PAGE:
While No Easy Day is subtitled The Firsthand Account of the Mission that Killed Osama bin Laden, it certainly covers more than that. Mark Owen’s real name is Matt Bissonnette. So far most of the reviews I have read focus on a small selection of beliefs. Either that this book is courageous or makes the SEAL a coward for breaking an oath. I shrug off both of those ideas simply because, while this book may be political in nature, I don’t view it that way. We live in the Information Age and this book gives us information.
The first half of this memoir focuses on the author’s early stages of his SEAL career. It was easy enough to follow and interesting to see what it takes to do what soldiers do. However, it lacked the type of depth I was looking for. Bissonnette teamed with Kevin Maurer, a journalist who covers special forces, to write this book, yet it seemed like a transcription of the SEAL telling his story to someone orally.
Did I expect flowing passages with transcending imagery? No. But I expected more heart. Then there were the times when he tried to detail the emotion of a moment and ended up explaining what he orders at Taco Bell.
Regardless of the lack of what makes a book a traditionally good read, the book fed my appetite for information. The raid on Osama bin Laden was thoroughly detailed and painted the clearest picture yet. It did tell the real story. Again, it read like a Wikipedia article instead of a book, but this will be the basis for a lot of work to come out in the future.
No Easy Day is worth picking up if you crave information. Expect to divulge it quickly, but don’t expect to be blown away. The amount of information isn’t too much to take in. Most of it is a fleeting thought that you won’t have to remember. There isn’t much depth, but this book didn’t need it.
If you strictly want to read about the raid, skip to the ninth chapter. If you actually do so, you’ll miss out on the relationships Bissonnette built over his early years as a SEAL. A lot of the same names from his first days at Green Team are present on Operation Neptune Spear.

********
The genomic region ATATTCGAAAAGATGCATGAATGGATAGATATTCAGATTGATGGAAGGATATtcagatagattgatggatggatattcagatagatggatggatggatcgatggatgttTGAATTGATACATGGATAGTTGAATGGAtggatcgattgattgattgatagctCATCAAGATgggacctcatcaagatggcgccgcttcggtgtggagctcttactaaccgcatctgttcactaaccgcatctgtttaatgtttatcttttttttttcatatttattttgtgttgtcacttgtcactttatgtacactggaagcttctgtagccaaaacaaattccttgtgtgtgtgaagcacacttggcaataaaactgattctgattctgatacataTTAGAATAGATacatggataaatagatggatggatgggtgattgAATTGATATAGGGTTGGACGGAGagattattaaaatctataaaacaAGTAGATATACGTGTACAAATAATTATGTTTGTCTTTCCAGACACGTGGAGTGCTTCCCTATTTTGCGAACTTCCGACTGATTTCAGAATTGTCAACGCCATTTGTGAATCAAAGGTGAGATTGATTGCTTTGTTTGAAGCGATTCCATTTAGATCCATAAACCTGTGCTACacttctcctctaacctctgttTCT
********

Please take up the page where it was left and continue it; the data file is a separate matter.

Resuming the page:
The only nagging thing that I feel I need to write about is the writer’s personal views inserted near the end. He did such a great job avoiding politics, but then there are jabs at President Obama. While I’m sure countless servicemen would rather McCain have won in 2008 and want Romney to win in this upcoming election, it felt alienating for Bissonnette to suddenly include personal beliefs at such a late phase in the book. I applaud anyone who can articulate why they do or do not support a politician, but somehow the comments seemed too spiteful for the rest of the book.
It was an interesting read overall that set a lot of rumor straight, but also opened a lot of doors. For as much as it gave me, I wanted more as I turned every page. It wasn’t a bad book by any means. In fact, it did what I think Bissonnette wanted the book to do. I now want to know more of the facts. As many as I can get my hands on. He enlightened the world on as much of the truth as he could have. Now it’s just a waiting game until more details are revealed.
7.5/10, a strong factual read, but as time goes on I feel more books on the subject will surpass this one’s importance